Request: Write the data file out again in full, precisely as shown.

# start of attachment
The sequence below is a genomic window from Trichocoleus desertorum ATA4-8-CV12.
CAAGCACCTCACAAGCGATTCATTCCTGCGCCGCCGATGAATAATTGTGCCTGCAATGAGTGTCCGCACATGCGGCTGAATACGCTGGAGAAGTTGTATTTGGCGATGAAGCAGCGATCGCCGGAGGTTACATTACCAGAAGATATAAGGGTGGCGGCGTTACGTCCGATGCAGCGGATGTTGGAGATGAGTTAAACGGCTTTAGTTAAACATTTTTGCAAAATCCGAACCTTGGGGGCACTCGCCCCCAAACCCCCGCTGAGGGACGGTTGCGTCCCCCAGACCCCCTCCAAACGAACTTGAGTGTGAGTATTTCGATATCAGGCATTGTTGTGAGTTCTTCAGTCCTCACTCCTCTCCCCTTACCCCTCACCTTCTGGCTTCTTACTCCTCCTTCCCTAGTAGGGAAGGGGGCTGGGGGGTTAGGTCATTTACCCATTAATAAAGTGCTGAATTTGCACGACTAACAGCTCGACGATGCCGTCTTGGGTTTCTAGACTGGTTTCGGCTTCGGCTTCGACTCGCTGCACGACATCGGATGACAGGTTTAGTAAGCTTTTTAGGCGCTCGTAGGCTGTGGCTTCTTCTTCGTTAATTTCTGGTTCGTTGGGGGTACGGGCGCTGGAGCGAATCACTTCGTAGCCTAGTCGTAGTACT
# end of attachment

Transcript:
The sequence below is a genomic window from Trichocoleus desertorum ATA4-8-CV12.
CAAGCACCTCACAAGCGATTCATTCCTGCGCCGCCGATGAATAATTGTGCCTGCAATGAGTGTCCGCACATGCGGCTGAATACGCTGGAGAAGTTGTATTTGGCGATGAAGCAGCGATCGCCGGAGGTTACATTACCAGAAGATATAAGGGTGGCGGCGTTACGTCCGATGCAGCGGATGTTGGAGATGAGTTAAACGGCTTTAGTTAAACATTTTTGCAAAATCCGAACCTTGGGGGCACTCGCCCCCAAACCCCCGCTGAGGGACGGTTGCGTCCCCCAGACCCCCTCCAAACGAACTTGAGTGTGAGTATTTCGATATCAGGCATTGTTGTGAGTTCTTCAGTCCTCACTCCTCTCCCCTTACCCCTCACCTTCTGGCTTCTTACTCCTCCTTCCCTAGTAGGGAAGGGGGCTGGGGGGTTAGGTCATTTACCCATTAATAAAGTGCTGAATTTGCACGACTAACAGCTCGACGATGCCGTCTTGGGTTTCTAGACTGGTTTCGGCTTCGGCTTCGACTCGCTGCACGACATCGGATGACAGGTTTAGTAAGCTTTTTAGGCGCTCGTAGGCTGTGGCTTCTTCTTCGTTAATTTCTGGTTCGTTGGGGGTACGGGCGCTGGAGCGAATCACTTCGTAGCCTAGTCGTAGTACT